And rest assured, this boom in tax revenue from the rich will end just like the last one. And governments won’t be ready.

Brown’s Tax Increases

For the above reasons, this is why Gov. Brown is still pushing for the continuation of a 1 percent temporary premium on the state sales tax rate and higher DMV vehicle license registration fees.  But he needs to better control expenditures than raise revenues (read below).

Gov. Brown’s Revised May Budget is a pumpkin pie of mushy assumptions.  Brown’s budget team assumes that revenues will increase by 7.3 percent annually from 2012 through 2015.  This is based on the experience where there has been revenue “bounce” after recessions.

There has been discussion on the Calwatchdog.com website about a “worst-case” scenario where the State budget might fall to, say, $60 billion from about $85 billion.  Under such a scenario, the state would likely have enough money to pay pensions, bond payments, and mandated public schools under Proposition 98.  But after that, everything else in the state would have to shut down.  It would not be a bond default, pension fund default or system-wide school closures. But it would otherwise be a technical default as to providing other services, many but not all of which are planned to be shifted to local governments under what is called “realignment.”

In the chart below, this writer took Gov. Brown’s revised May 2011 Budget and tried to reconstruct his forecast.  Brown forecasts revenues growing 7.3 percent per year through the 2014-15 fiscal year (Line “a”).  But when you take his revised forecasted deficits over that same time period, it shows that he would be increasing expenditures by 5.3 percent per year (Line “b”).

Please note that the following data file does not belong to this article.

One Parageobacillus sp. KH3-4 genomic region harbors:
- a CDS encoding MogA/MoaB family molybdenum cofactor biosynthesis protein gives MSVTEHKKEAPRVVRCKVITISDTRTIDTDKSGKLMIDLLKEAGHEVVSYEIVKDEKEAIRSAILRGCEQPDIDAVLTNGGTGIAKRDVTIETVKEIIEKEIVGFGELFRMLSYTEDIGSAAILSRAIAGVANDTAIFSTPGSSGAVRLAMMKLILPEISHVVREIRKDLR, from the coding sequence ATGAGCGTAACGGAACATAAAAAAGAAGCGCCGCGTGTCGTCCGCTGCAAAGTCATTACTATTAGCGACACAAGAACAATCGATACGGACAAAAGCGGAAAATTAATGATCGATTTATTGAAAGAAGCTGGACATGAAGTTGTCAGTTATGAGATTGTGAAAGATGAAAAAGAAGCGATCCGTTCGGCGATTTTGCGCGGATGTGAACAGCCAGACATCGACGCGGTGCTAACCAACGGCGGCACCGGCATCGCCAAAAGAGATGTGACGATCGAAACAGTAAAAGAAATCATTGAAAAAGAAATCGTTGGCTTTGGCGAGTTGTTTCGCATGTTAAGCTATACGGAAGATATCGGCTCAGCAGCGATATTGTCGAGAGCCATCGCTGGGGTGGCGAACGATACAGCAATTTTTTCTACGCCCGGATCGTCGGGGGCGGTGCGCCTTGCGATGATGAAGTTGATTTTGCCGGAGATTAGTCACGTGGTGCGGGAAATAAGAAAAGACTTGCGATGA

Inflation, measured by the Consumer’s Price Index (CPI), has been running 3 percent a year.

And by the Producer’s Price Index (PPI) has been running 4.8 percent in California. Even using the 4.8 percent inflation rate, expenditures would exceed inflation by $72.2 billion over four years (Line “e”).

Either there is something wrong with Brown’s budget numbers, or they aren’t clear enough to reconstruct.

GOVERNOR’S MAY REVISED 2011-2012 STATE BUDGET (in billions)
Year 2009-2010 2010-2011 2011-2012 2012-2013 2013-2014 2014-2015 Percent Per Yr.
a. Revenues $84.5 $91.9 $96.8 $105 $110.6 $119.5 +7.3%
b. Expenditures $122.23 $92.2 $106.4 $115.3 $120.8 $129.1 +5.3%
c. Deficit per Brown -$9.6 -$10.3 -$10.2 -$9.6
REVISED BUDGET EXPENDITURES ADJUSTED FOR INFLATION BY PPI
d. Expenditures 

Frozen + PPI

$84.6 $92.9 $97.4 $102.1 $107 +4.8%
e. Indicated Expenditure Increase Over Inflation $13.5 $17.9 $18.7 $22.1 +18%

Another Revenue Drop?

Certainly, it is not beyond question that there could be another large drop in revenues due to a world war, terrorism or a movement on the San Andreas Fault.  Jerry Brown has proposed to set aside $1 billion for an emergency reserve, instead of spending like a drunken sailor, as the recent past legislatures have done.

As Robert Frank of the Wall Street Journal writes: “it’s not just volatile revenues, it’s volatile expenditures.”  The budget game that government often plays is to try to keep the eye of the public on revenue declines and not on reduced expenditures as well.  Government budgeters like to keep your eye focused on revenues like a moth is hypnotized to a flame.  The hidden assumption often is that expenditures are constant and untouchable.

As best this writer can tell, Brown’s budget team has disclosed expenditures, but in a very fuzzy way. And once you try and replicate their spending numbers, it appears that expenditures largely exceed inflation.

Borrowing a phrase from comedian Robin Williams, except for a new line item tweak to put money aside for a rainy day, California’s state budget continues to be “Disneyland restaged by Dante.”